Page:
Even as hundreds took to protests on the road and some blocked local train services in the city on Tuesday, Ambedkar Nagar, tucked in South Mumbai’s dense slums, remained calm, its one-sixth Dalit population choosing to go about their typical day rather than participate in a loud protest.
Most were unaware until afternoon about the death of one person in Pune’s Bhima Koregaon village where a scuffle had broken out on Monday during commemoration of 200 years of the 1818 battle when a battalion of British East India company, consisting of Mahar soldiers defeated the Peshwa, symbolising the defeat of upper caste Brahmins.
Home to a population of 24,000 people, the Ambedkar Nagar in Cuffe Parade has over 2,000 tiny hutments. About 4,000 Dalits are estimated to be residing in the colonies. Even as several claimed they will not participate in the protest, they added they will observe the bandh announced by Prakash Ambedkar on Wednesday, only if the situation worsens.
On Tuesday afternoon, a group of teenage boys huddled around vegetable vendor Sunita Yadav. She showed them a WhatsApp message asking people to join the protest in Chembur. “But how can I trust whether this message is true or not? People nowadays believe everything on Whatsapp,” she said. Her maternal family lives in Chembur and informed her about lathicharge on protesters. “None of my family members will step out on the road to protest,” she says.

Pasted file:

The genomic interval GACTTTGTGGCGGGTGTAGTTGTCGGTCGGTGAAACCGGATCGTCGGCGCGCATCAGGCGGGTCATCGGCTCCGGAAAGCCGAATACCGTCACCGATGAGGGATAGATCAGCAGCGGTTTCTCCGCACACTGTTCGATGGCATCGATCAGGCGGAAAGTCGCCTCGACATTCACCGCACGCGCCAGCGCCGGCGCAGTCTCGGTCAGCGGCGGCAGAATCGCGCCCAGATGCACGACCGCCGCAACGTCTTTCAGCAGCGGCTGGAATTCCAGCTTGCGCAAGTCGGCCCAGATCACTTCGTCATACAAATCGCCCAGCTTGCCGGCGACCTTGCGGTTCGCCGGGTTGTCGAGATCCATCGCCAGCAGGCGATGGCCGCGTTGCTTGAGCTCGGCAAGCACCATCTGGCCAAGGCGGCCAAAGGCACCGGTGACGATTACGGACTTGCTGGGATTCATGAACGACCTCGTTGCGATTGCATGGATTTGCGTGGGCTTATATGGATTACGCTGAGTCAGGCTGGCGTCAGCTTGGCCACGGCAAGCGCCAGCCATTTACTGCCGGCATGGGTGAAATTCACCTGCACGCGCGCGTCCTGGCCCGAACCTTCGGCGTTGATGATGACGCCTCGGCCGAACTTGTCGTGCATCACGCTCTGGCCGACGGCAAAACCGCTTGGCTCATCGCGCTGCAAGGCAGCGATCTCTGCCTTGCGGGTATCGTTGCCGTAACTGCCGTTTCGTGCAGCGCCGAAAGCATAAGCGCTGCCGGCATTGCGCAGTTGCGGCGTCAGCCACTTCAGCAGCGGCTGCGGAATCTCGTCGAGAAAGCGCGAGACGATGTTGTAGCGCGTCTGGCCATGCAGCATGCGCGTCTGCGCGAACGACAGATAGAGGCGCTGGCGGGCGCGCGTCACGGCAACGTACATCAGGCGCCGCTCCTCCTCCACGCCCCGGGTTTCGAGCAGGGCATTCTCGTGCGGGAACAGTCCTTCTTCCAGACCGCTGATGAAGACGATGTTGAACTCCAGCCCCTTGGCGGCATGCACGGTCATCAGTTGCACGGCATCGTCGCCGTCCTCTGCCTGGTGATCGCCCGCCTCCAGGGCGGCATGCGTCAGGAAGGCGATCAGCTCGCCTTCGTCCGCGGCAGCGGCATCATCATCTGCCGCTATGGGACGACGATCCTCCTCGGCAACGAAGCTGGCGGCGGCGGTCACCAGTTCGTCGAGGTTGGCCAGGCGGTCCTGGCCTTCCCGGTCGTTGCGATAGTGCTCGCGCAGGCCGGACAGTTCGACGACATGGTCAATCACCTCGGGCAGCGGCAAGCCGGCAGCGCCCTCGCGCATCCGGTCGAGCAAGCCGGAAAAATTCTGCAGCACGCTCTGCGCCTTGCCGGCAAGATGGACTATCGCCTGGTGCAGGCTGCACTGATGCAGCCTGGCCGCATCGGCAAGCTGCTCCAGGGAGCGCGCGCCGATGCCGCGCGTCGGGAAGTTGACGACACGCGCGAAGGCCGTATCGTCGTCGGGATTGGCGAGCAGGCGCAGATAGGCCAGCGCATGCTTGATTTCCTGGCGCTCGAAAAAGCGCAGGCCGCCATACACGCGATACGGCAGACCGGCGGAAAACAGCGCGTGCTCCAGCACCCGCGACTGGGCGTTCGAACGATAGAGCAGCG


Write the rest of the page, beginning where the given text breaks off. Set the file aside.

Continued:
Fisherman Ramesh Chauhan, who got to know about the protest from messages on Yadav’s phone, agreed.
“We have to go to our daily jobs and earn for our family. What is the sense in going for a protest when we don’t understand why it started.”
In the slum’s narrow lanes, running along open drainage lines, it was business as usual on Tuesday. At its entry point, grocery shop owner Anil Dogpure said there were murmurs of a protest in the morning in Chembur, Thane and Navi Mumbai but none of his neighbours showed any inclination to travel to those areas or join the protest. “Nobody understands why it has spread in Mumbai. I can’t keep my shop shut out of fear of protest,” he says.
A few blocks ahead, Bablu Hashmi, a paan-vendor, says residents of Ambedkar Nagar maintained peace even during the 1992 riots. “Most of us are daily labourers and have no time to think about anything else.”
Amidst the smoothly functioning grocery shops, vegetable sellers, tea stalls, tiny salons, and mechanics, children played on pavements and teenagers took to carrom boards. Shyam Gaikwad, who trains teenage boys to play carrom, said, “In this slum, Muslims, Dalits and Maharashtrians live together. It is unlikely there will be tensions here.”
A Cuffe Parade police official said they have been asked to stay on alert due to ongoing tension. “But since morning, not a single protestor has asked people to join the agitation. The situation has been under control,” he said.
As evening turned to dusk, men returning home from work dropped by to check if the carrom boards were free.
Local resident and trainer Gaikwad said five of his friends from Colaba had gone to Chembur to protest and got injured in stone pelting. “I had asked them not to go,” he told others at the carrom table. Fadnavis’ biggest challenge to unite Bhim Shakti-Sangha Shakti Dalit backlash provided a new weapon to in-house Maratha-OBC leaders, who failed to unsettle the CM during the Maratha agitation.